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Finding the trailhead and a decent map is often the hardest part of riding or wheeling. Below are links to our trail guide and all of the Colorado motor vehicle use maps (MVUMs) as well as contact information for Colorado state parks, the Forest Service, and the Bureau of Land Management.
This is the on-line companion to our printed OHV Opportunities Map. The trail guide contains driving directions and a variety of free, downloadable maps and gps tracks for popular riding areas in the state. View trailheads, photos, and videos on top of MVUMs using Google Maps.
The Travel Management Rule announced in 2005 requires each National Forest and Grassland to identify, designate, and map those roads, trails, and areas that are open to motor vehicle use. MVUMs are the legal record of what motorized opportunities are available on lands managed by the US Forest Service. Locate, view, and download motor vehicle use maps here.
Most roads and trails in Colorado are closed during the Winter and Spring months and seasonal opening and closing dates can vary from year to year. Check here before you go.
Colorado State Parks adminsisters the state's OHV and snowmobile registration programs. The Colorado State Forest has OHV riding opportunities.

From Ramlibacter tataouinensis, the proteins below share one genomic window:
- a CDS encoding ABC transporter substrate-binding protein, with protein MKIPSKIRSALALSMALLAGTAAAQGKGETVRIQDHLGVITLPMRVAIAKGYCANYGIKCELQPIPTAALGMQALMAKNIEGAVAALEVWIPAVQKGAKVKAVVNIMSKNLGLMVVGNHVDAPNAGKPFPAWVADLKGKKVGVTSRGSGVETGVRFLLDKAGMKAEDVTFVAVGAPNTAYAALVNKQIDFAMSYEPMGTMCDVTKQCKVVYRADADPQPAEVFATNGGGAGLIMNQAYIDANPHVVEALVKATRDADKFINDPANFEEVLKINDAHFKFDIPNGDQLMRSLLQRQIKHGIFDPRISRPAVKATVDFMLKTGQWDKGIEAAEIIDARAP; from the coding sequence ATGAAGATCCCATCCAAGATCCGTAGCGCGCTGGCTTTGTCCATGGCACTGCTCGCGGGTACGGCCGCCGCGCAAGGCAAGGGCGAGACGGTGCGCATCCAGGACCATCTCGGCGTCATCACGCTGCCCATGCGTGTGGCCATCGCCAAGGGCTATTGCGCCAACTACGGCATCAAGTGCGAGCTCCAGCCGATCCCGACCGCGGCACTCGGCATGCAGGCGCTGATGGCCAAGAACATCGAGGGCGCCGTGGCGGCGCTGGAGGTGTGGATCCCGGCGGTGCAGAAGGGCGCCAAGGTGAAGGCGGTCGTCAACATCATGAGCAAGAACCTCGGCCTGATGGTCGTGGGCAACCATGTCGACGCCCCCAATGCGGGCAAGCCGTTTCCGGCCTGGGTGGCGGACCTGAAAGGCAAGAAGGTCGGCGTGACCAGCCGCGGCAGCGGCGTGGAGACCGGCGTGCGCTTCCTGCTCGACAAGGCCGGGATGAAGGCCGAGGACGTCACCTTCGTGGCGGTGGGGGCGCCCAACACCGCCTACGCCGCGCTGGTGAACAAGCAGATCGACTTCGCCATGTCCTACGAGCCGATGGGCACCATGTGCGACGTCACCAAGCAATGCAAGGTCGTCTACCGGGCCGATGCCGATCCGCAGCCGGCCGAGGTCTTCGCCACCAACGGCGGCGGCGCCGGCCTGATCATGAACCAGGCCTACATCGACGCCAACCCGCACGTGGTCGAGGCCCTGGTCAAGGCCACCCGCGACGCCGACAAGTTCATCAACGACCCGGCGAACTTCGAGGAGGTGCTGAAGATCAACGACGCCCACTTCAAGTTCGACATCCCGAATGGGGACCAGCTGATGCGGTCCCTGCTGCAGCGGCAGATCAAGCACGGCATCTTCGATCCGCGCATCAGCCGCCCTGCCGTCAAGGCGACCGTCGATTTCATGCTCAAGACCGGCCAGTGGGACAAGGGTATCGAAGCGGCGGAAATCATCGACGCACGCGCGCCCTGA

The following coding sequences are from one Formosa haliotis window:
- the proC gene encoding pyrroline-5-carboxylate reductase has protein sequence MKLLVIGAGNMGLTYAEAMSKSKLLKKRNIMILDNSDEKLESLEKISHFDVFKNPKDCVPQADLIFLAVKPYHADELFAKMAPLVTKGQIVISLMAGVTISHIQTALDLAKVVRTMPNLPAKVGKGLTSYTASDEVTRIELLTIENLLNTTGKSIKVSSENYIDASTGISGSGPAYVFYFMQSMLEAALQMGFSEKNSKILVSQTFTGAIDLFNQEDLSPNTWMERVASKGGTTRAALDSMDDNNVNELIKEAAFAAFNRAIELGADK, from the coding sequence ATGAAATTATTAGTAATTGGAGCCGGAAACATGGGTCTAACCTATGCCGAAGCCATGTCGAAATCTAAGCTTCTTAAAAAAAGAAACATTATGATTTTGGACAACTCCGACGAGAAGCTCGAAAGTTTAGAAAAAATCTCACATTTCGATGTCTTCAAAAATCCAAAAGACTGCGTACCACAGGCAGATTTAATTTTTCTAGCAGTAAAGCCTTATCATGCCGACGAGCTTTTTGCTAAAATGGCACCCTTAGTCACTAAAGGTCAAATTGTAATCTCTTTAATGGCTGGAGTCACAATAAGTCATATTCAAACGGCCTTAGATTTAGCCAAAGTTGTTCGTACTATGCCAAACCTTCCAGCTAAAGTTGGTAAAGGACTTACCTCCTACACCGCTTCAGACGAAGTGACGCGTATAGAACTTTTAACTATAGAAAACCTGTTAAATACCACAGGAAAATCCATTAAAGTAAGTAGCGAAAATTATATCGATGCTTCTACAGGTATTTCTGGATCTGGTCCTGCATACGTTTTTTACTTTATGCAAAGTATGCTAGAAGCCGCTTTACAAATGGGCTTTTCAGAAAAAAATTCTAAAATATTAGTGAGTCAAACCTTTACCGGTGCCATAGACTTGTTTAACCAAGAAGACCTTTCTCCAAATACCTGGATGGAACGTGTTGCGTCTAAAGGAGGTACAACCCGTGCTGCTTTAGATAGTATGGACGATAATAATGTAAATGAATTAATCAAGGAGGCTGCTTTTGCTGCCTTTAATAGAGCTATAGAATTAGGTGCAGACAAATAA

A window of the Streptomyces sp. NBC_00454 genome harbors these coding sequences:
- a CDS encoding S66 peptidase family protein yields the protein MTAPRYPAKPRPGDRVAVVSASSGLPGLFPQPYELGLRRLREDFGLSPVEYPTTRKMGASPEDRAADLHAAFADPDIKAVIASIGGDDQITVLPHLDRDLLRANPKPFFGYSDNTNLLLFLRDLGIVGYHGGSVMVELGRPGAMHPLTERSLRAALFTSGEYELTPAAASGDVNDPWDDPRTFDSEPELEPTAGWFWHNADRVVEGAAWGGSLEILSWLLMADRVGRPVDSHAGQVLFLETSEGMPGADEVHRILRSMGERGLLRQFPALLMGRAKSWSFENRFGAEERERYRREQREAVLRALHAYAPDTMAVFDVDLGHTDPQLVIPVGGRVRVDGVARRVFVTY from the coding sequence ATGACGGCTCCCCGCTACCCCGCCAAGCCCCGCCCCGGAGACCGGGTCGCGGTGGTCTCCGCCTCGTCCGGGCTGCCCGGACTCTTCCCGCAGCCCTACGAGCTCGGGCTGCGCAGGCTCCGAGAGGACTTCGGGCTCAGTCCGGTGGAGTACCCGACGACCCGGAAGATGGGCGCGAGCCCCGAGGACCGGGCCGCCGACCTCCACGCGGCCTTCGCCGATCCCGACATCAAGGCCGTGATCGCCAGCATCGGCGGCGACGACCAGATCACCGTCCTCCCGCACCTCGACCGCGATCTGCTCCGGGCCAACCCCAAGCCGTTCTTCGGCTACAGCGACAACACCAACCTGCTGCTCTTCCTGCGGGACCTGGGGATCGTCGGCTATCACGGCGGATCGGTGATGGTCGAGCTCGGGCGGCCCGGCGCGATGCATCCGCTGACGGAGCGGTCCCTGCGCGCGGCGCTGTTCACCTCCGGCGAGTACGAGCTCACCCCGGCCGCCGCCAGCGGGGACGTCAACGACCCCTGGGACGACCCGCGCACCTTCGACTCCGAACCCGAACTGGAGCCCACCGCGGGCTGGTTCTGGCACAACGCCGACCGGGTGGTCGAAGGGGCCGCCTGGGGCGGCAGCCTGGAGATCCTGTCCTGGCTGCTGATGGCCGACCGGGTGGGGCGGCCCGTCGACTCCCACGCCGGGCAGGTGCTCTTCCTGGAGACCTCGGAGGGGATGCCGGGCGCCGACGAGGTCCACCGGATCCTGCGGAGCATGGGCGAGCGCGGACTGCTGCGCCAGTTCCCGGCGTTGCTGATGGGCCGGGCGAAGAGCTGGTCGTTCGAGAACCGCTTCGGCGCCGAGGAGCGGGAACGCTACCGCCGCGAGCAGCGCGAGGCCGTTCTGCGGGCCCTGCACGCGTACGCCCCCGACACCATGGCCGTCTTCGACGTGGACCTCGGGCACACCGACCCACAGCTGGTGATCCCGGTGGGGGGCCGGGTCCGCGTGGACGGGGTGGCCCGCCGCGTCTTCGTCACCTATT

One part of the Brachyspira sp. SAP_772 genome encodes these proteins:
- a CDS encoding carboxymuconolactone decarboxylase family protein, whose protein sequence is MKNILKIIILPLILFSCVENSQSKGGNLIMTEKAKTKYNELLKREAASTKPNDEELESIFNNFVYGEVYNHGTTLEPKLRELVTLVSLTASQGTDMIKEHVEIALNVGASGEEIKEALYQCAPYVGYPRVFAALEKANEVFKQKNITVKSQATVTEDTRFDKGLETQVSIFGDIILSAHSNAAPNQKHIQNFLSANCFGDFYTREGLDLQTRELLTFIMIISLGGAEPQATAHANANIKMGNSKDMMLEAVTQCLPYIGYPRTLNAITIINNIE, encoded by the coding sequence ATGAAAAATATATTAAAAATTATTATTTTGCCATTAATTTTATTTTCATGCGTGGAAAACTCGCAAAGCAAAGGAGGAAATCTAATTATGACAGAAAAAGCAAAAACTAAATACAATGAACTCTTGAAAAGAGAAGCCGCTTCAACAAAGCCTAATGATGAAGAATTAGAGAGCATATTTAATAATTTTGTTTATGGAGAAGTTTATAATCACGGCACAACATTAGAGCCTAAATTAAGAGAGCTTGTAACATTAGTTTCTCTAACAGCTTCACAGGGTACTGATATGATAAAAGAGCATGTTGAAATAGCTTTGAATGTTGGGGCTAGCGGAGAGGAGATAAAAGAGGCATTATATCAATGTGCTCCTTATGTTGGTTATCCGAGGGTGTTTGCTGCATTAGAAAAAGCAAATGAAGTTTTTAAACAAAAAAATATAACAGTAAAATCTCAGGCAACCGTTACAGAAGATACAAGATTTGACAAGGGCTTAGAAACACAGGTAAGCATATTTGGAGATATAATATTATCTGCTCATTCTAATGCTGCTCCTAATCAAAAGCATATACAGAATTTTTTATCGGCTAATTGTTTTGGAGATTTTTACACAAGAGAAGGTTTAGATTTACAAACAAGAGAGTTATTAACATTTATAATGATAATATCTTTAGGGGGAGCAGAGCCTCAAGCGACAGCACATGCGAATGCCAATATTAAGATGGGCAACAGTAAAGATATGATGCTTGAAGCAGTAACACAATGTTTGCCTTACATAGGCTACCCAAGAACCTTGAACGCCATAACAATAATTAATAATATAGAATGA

Colorado contains 11 National Forests and 2 National Grasslands. These national forests along with the lands managed by the BLM contain most OHV riding opportunities in Colorado.
The BLM manages 8.4 million acres of public land in Colorado. These BLM lands along with lands managed by the USFS contain most OHV riding opportunities in Colorado.
All vehicles operated on designated OHV routes in Colorado must have a registration or permit issued by Colorado State Parks including those of non-residents. For more information, visit the State Parks OHV Program Page.
Some vehicles such as ATVs and side-by-sides are never street legal in Colorado even if licensed and plated in their home state. These vehicles must have a valid Colorado OHV registration or permit to be used on trails on public lands in Colorado.
Most trails are at higher elevations in Colorado and are closed during the Winter and Spring seasons. Visit the seasonal road and trail closure info page for more information.